A retrospective analysis of the Whitehall II cohort study found that frequent social contact in midlife may reduce dementia risk. Data collected over 28 years reveal that adults who reported frequent social contact (regularly seeing friends and family) in middle age were less likely to receive a dementia diagnosis. The researchers also reported that this effect seemed stronger for participants who reported frequent interactions with friends than for those who reported social contact only with family members. The authors suggest that being socially engaged may require greater activity in areas of the brain that contribute to language and memory, which in turn may account for better cognitive health. This research, published in PLOS Medicine, was funded in part by the NIA.
Dr. Robin Barr, Director of the NIA Division of Extramural Activities, blogged about a recent change to the NIA’s review process for program projects. Beginning with the January 25, 2020 submission deadline, NIA will suspend the second-stage review. Second-stage review is not gone – it remains an option for NIA – but a new pattern of scoring in initial review panels suggests that the second stage may not be necessary. NIA also has a new funding announcement for program projects: some important changes include that NIA now allows these grants on all three submission deadlines of the year and has increased the amount allowable without preclearance.
The NIA has funded a major study to examine the overall health benefits and risk of statins (cholesterol-lowering drugs) in adults age 75 or older without cardiovascular disease. The trial, called Pragmatic Evaluation of Events and Benefits of Lipid-Lowering in Older Adults (PREVENTABLE), will help determine whether a statin can help prevent dementia and disability in this age group, as well as heart attacks and other cardiovascular-related deaths, while not increasing risks of adverse health outcomes. The investigators plan to enroll 20,000 participants who will be randomly assigned to take either the statin atorvastatin or a placebo daily for up to five years.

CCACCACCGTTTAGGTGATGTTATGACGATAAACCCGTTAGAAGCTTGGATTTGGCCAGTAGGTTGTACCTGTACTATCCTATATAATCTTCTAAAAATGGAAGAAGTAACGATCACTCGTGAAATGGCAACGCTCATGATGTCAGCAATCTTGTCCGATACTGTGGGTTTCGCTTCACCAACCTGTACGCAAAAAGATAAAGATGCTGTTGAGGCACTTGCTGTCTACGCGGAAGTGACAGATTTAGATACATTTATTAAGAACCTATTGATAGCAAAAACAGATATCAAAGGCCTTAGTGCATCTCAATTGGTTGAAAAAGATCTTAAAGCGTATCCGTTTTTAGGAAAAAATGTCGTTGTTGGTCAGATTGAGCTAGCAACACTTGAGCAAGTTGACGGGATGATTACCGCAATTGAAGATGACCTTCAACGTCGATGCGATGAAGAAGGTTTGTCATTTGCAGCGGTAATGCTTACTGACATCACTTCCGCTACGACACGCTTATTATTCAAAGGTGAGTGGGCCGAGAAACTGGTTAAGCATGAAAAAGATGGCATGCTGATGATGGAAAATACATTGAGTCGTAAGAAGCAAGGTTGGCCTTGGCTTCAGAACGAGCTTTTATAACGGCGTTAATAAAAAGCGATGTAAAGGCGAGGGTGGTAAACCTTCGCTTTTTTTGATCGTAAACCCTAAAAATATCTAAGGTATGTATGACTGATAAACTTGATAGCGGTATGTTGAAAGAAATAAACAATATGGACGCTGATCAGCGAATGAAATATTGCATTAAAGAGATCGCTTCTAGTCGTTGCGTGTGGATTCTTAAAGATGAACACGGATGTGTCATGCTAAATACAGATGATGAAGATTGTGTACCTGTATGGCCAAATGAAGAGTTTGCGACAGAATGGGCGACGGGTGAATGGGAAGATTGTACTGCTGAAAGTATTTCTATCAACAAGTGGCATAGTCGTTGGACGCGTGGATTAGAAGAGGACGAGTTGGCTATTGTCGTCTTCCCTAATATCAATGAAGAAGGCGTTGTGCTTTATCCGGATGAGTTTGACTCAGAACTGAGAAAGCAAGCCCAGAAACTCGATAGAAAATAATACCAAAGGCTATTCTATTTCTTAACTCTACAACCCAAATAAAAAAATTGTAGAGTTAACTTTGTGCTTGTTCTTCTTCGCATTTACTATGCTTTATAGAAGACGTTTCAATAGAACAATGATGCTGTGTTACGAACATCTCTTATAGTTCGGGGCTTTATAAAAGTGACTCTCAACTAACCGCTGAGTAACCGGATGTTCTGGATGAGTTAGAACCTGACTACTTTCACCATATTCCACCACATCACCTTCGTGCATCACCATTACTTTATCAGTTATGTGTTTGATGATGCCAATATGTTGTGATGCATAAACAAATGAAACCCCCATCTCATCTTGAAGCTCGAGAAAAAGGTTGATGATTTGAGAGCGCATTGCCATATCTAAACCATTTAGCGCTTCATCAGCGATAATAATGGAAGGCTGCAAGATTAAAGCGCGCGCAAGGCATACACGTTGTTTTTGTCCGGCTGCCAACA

Drs. John Haaga, Director of the NIA Division of Behavioral and Social Research (DBSR), and John Phillips, Chief of the Population and Social Processes Branch within NIA DBSR, co-authored a blog on the new global initiative to spark low-cost health aging innovations. In collaboration with the National Academy of Medicine’s Healthy Longevity Global Grand Challenge, the NIA has released a new funding opportunity to fund projects that improve functioning and quality of life for older adults living in low- and middle-income countries or the low-income, disabled, and isolated older adults living in high-income countries. The NIA is hopeful that this opportunity will encourage clever and reasonably priced solutions for healthy aging products, devices, or techniques that currently lack seed funding, and have a large and beneficial impact on older adults around the world.
Just a reminder that the Third Geroscience Summit: Targeting Chronic Diseases Through Geroscience will be taking place on November 4th & 5th on the NIH Campus in Bethesda, MD. It will be an opportunity to learn more about the growing field of geroscience, or the intersection of basic aging biology, chronic disease, and health. This event will also provide a forum for disease-focused professional societies and foundations to interact with the aging-biology community and geroscience researchers. Registration for in-person attendance is closed, but you can use the links below to view the videocast. We hope you will join us virtually if you’re not registered to attend in person!
Day 1, November 4 (https://videocast.nih.gov/summary.asp?live=34895)
Day 2, November 5 (https://videocast.nih.gov/summary.asp?live=34899)